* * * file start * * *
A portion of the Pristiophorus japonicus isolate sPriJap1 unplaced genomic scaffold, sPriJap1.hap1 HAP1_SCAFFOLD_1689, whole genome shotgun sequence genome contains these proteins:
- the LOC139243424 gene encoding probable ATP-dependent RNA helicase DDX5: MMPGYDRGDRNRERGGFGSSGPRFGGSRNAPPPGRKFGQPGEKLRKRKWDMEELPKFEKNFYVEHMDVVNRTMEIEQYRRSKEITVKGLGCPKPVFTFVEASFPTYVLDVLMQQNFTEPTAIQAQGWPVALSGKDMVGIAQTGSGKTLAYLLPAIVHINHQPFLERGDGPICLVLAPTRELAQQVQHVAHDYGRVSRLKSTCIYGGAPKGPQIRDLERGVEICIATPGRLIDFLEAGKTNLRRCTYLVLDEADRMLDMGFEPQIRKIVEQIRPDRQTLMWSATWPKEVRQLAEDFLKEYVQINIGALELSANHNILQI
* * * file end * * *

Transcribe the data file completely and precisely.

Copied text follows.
A portion of the Pristiophorus japonicus isolate sPriJap1 unplaced genomic scaffold, sPriJap1.hap1 HAP1_SCAFFOLD_1689, whole genome shotgun sequence genome contains these proteins:
- the LOC139243424 gene encoding probable ATP-dependent RNA helicase DDX5: MMPGYDRGDRNRERGGFGSSGPRFGGSRNAPPPGRKFGQPGEKLRKRKWDMEELPKFEKNFYVEHMDVVNRTMEIEQYRRSKEITVKGLGCPKPVFTFVEASFPTYVLDVLMQQNFTEPTAIQAQGWPVALSGKDMVGIAQTGSGKTLAYLLPAIVHINHQPFLERGDGPICLVLAPTRELAQQVQHVAHDYGRVSRLKSTCIYGGAPKGPQIRDLERGVEICIATPGRLIDFLEAGKTNLRRCTYLVLDEADRMLDMGFEPQIRKIVEQIRPDRQTLMWSATWPKEVRQLAEDFLKEYVQINIGALELSANHNILQI